Police officers use search and seizure as a tool to ensure their safety, gather evidence, and arrest suspects. In police training, a search is defined as an examination of a hidden place, i.e. a person or their property, whose purpose is to find contraband (DOCJT, 2014, p. 10). A seizure is defined as the capture or arrest of a person or the confiscation of property (DOCJT, 2014, p. 10). Depending on the individual situation, a warrant may or may not be required to conduct searches and seizures. The exclusionary rule, which states that illegally seized evidence is inadmissible in court, has guided the definition of search and seizure, specifically as it pertains
The plain view doctrine is an exception to the search warrant requirements that allows police officers to seize evidence, without a search warrant, that they recognize as contraband or used in a criminal activity that is seen in plain view without having to enter the property or perform a search. In addition, a corollary to the plain sight doctrine is the plain smell doctrine, that allows if an officer smells evidence (e.g. marijuana), the officer meets the probable cause requirement to initiate a warrantless search (Lemons, n.d.). For example, an officer pulls over to assist a stranded motorist and observes in the front console of the vehicle a large bag of pills. This meets the probable cause requirement for the officer to perform a search of the vehicle.
There are many types of searches that the police may conduct warrantless, two include the search of a motor vehicle and frisk searches. A frisk search or when an officer is allowed to search outer clothing of a person for weapons (LaMance, 1999 - 2012) When a police officer frisk someone they can feel other elements that may arise suspicion, but the officer can legally search inside pocket if he feels a weapon, the only way a police officer can look elsewhere is if this is a search incidental to arrest also a person may give and officer permission to search. After that, if the agent finds something illegal, the search is then transformed into a legal research officer may lawfully arrest a person (LaMance, 1999-2012). Searching of a motor vehicle is another research that can be done without a warrant if the person they arrested was a recent occupant of the vehicle (LaMance, 1999-2012). The only thing that can be searched in this case is the interior of the vehicle and any containers that are inside the vehicle (LaMance, 1999-2012) Officers may perform a pat down of the driver and a defensive sweep of the space in the car adjacent to the car owner (LaMance, 1999-2012). If an officer believes they have enough probable cause to search the vehicle after it was towed and impounded except when less initial term research vehicles are still standing (Crime and Punishment, 1999). According to the Supreme Court "where there is cause to look for specific items sought, the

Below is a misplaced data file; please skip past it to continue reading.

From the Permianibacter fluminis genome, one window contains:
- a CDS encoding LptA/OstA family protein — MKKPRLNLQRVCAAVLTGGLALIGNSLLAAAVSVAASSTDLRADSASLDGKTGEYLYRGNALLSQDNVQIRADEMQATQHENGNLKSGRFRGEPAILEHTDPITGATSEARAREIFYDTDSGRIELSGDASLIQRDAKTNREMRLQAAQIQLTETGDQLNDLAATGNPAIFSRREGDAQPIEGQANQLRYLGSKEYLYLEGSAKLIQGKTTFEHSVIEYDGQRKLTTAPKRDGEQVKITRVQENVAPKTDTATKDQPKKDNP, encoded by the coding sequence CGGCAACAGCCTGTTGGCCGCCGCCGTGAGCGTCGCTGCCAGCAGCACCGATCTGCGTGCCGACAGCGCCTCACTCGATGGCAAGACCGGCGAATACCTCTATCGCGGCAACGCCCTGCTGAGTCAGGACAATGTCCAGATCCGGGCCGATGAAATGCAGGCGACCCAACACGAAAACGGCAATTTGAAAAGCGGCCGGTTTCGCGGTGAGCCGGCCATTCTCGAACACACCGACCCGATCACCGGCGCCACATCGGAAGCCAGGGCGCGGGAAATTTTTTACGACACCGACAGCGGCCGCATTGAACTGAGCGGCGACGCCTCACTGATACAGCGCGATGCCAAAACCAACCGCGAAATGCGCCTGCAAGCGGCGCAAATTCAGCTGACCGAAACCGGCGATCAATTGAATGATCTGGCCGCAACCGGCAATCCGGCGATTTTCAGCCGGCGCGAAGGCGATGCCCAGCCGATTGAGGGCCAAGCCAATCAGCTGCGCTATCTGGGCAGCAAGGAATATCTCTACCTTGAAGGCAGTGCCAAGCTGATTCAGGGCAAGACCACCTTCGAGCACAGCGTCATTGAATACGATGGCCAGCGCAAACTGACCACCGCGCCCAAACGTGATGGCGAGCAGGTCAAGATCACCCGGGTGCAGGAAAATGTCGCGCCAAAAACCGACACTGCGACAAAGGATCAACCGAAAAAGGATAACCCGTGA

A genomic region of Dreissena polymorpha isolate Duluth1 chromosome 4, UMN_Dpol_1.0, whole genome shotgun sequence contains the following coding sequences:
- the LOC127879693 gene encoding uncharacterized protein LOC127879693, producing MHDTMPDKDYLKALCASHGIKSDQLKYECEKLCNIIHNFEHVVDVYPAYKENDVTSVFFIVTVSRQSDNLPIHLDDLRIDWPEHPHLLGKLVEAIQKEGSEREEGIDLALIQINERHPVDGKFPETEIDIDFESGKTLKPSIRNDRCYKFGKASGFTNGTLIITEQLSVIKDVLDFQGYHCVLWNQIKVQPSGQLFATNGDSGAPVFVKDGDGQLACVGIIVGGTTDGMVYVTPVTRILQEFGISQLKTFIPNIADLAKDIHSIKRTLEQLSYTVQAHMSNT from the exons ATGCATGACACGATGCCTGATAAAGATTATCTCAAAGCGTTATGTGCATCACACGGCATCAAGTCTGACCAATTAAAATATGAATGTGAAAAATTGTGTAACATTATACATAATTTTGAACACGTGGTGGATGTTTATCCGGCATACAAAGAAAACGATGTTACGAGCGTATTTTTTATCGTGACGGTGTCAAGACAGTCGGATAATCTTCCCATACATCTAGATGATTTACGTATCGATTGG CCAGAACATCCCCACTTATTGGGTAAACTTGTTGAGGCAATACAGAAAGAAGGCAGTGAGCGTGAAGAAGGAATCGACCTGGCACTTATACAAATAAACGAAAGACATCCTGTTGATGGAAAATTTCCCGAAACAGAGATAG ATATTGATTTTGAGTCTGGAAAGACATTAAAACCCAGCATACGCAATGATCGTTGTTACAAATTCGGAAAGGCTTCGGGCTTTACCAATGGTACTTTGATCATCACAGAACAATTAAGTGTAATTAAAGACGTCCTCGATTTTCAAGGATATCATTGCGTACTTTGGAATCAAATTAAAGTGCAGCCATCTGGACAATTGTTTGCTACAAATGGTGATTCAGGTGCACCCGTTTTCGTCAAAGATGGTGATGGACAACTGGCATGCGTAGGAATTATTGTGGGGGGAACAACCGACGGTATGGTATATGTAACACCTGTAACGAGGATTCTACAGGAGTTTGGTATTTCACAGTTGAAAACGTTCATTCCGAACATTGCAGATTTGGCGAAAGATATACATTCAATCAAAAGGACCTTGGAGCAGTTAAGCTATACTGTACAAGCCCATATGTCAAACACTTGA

A police officer is dispatched to a call in his jurisdiction for a noise complaint. The police officer arrives hearing very loud music coming from the residence which violates a noise ordinance. The police officer knocks on the front door with no answer so he proceeds to the back door to knock when he observes what appears to be marijuana plants based on his training and experience. The police officer can seize the marijuana plants based on the Plain View Doctrine. “In Harris v. United States (1968), the Supreme Court ruled that anything a police officer sees in plain view, when the officer has a right to be where he or she is, is not the product of a search and is therefore admissible as evidence.”  The
Plain-view doctrine the rule permitting a police officer’s warrantless seizure and use as evidence of an item observed in plain view from a lawful position or during a legal search when the item is evidence of a crime.
4. Consent to search is an exception to the warrant; therefore the officer needs no justification to conduct a search pursuant to a valid consent. 5. Exigent circumstances is an exception to the warrant, it permits an officer to enter premises when there is a situation that requires immediate action. 6. Plain view doctrine is an exception to the warrant; it provides that an officer may seize an object without a warrant if the officer observes the object from the lawful vantage and if the nature of the object is immediately apparent as an article subject to seizure (Garland, 2011).
For example: Max is pulled over by a police officer who saw his car weaving on the roadway. The officer asks Max for his drivers’ license, and notices a strong smell of marijuana coming through the open window. Having asked Max to get out of the car, the officer then notices both a strong smell of alcohol on Max’s breath, and tiny green flakes on his shirt. The officer detains Max based on a reasonable suspicion that Max is under the influence of alcohol and drugs.